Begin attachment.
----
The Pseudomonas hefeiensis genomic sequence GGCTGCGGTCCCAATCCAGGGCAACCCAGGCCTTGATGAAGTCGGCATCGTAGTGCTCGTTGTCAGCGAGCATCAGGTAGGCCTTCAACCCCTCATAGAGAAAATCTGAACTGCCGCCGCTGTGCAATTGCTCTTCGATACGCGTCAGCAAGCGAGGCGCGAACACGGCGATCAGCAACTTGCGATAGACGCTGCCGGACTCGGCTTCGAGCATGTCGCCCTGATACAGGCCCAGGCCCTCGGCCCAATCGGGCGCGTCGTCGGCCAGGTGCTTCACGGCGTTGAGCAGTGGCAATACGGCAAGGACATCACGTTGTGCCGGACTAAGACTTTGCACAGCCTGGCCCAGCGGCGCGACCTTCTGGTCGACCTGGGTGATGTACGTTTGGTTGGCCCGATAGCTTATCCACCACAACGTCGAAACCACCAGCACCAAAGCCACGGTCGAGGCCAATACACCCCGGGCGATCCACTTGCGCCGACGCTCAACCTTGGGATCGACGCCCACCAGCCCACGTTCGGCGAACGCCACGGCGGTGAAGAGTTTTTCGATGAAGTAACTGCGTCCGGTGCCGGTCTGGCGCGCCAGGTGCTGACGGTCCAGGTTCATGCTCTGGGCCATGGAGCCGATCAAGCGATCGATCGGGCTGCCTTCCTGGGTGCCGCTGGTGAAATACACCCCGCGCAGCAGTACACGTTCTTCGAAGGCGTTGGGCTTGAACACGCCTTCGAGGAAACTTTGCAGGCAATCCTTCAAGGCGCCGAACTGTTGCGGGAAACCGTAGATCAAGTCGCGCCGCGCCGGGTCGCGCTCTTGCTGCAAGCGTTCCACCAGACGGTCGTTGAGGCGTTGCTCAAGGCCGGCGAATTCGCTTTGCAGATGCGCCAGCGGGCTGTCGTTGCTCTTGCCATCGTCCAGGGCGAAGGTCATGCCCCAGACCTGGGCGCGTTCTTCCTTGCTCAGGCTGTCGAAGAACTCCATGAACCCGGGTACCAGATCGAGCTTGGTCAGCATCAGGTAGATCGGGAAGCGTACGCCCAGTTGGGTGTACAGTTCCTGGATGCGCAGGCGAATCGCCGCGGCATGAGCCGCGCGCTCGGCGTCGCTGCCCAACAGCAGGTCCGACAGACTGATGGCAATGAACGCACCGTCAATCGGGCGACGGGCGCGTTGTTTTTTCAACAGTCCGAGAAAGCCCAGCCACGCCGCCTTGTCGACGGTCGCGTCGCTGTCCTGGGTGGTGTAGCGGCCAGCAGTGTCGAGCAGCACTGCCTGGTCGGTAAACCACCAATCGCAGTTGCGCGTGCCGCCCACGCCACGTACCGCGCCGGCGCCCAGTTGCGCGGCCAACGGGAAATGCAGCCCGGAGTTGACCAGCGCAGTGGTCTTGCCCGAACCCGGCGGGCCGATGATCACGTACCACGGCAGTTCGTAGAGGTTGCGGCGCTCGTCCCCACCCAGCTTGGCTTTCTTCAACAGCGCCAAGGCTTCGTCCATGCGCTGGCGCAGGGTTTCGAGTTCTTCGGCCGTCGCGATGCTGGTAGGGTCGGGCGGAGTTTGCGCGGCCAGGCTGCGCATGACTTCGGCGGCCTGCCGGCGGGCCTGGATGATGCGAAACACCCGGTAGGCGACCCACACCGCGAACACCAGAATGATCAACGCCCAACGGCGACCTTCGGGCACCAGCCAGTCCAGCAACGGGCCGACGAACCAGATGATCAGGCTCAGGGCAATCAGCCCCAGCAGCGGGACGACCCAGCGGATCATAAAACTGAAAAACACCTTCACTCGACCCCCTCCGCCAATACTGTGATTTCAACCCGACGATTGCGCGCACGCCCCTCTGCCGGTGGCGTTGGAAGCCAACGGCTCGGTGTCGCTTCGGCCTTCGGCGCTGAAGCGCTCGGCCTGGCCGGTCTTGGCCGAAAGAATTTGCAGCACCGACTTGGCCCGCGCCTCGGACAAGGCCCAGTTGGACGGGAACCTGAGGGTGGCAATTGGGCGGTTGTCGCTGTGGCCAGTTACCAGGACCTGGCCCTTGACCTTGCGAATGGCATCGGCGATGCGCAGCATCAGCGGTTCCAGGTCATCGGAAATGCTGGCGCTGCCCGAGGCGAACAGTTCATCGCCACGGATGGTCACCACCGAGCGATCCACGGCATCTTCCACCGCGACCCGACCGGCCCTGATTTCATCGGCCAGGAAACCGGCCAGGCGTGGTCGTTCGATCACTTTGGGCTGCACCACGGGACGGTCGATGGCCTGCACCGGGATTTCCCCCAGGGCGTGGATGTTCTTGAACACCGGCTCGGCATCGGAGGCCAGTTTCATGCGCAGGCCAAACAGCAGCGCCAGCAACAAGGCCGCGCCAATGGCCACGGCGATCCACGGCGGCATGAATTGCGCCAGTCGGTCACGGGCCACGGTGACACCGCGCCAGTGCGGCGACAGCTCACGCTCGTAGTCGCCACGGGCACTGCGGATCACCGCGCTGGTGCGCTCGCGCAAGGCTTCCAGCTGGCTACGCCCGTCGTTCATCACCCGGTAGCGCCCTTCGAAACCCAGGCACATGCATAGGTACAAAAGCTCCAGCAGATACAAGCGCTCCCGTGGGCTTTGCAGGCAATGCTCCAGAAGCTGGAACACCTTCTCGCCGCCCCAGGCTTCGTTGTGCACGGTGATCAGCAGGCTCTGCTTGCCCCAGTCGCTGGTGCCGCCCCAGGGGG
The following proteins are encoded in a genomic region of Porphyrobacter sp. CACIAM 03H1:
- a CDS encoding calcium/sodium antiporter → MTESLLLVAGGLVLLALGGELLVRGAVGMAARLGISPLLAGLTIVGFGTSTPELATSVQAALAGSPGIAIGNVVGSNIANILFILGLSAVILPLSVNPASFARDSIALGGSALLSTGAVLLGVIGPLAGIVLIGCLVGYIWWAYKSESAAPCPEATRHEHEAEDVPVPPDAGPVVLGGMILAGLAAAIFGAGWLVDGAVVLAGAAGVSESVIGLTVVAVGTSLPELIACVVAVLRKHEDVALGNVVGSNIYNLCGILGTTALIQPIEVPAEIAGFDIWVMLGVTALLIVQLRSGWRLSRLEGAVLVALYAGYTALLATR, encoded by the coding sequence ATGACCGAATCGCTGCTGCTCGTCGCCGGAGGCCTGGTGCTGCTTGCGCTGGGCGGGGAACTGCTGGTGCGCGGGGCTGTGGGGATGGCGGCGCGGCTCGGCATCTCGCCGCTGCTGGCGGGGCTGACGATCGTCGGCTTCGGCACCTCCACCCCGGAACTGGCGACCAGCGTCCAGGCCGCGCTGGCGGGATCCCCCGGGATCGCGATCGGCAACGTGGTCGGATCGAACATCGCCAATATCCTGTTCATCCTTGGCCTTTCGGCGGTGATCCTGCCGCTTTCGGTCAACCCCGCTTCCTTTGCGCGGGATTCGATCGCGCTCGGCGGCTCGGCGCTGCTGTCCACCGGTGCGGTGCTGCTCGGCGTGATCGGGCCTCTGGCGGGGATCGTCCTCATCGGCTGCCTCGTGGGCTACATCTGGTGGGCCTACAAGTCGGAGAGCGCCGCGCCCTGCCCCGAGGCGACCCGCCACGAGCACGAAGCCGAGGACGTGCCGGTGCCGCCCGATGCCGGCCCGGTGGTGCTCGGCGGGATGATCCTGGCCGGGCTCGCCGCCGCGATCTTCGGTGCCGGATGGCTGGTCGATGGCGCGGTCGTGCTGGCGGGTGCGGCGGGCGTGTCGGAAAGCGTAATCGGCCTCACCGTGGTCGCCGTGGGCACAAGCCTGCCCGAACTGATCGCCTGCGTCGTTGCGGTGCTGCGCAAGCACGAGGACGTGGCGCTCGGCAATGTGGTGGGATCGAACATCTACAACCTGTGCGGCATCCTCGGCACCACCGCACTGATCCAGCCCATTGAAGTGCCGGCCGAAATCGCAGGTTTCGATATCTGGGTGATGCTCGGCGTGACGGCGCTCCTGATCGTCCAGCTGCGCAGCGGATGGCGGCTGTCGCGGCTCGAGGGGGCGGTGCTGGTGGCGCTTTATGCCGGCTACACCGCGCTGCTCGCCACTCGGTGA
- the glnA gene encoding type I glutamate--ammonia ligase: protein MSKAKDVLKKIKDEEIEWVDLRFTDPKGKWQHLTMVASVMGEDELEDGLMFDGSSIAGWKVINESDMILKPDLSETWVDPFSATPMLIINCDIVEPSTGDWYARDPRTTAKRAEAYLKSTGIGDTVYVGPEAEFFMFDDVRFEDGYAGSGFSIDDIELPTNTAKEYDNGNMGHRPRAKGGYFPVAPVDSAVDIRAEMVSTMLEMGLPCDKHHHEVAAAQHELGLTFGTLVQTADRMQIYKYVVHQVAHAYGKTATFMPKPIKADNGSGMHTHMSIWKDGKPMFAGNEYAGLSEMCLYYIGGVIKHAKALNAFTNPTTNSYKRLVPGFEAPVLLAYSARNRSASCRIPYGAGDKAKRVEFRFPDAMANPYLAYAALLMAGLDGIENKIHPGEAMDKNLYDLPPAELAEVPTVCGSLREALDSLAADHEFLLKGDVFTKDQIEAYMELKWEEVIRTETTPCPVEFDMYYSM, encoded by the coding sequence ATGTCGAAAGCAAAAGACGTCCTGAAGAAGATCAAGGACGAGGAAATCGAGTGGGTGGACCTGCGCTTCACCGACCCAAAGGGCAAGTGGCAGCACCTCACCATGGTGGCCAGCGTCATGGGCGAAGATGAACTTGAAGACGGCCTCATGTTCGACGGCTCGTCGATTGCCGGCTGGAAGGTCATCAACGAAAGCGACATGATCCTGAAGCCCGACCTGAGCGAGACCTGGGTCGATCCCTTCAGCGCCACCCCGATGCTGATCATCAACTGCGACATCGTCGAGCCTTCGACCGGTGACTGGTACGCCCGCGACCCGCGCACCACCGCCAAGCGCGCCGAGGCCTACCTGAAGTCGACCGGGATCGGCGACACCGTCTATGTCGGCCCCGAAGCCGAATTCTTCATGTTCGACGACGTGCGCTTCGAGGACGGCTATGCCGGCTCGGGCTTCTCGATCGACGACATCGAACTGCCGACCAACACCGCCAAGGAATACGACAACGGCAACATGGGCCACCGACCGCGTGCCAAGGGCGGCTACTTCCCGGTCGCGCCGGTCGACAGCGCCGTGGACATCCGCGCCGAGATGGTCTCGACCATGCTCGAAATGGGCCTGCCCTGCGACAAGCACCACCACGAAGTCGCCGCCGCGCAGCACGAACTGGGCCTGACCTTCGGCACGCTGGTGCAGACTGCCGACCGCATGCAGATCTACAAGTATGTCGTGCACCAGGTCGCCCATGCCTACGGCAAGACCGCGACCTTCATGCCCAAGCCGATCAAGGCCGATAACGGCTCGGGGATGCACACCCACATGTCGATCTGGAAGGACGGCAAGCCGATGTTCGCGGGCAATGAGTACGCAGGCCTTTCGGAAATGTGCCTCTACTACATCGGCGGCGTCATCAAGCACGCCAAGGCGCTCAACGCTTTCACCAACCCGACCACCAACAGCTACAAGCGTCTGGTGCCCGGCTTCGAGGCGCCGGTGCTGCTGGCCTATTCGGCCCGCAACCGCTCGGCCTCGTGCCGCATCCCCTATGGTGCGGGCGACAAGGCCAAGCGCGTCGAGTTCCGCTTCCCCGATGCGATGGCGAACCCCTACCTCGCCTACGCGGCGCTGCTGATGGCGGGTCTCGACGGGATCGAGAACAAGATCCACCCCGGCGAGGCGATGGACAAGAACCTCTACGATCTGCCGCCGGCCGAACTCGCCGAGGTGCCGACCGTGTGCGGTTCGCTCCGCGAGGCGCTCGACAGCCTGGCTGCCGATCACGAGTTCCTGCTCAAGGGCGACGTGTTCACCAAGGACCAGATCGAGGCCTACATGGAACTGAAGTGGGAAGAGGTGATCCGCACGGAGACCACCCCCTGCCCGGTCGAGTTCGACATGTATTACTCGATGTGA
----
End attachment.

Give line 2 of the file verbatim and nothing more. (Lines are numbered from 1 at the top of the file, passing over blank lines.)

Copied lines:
The following proteins are encoded in a genomic region of Porphyrobacter sp. CACIAM 03H1: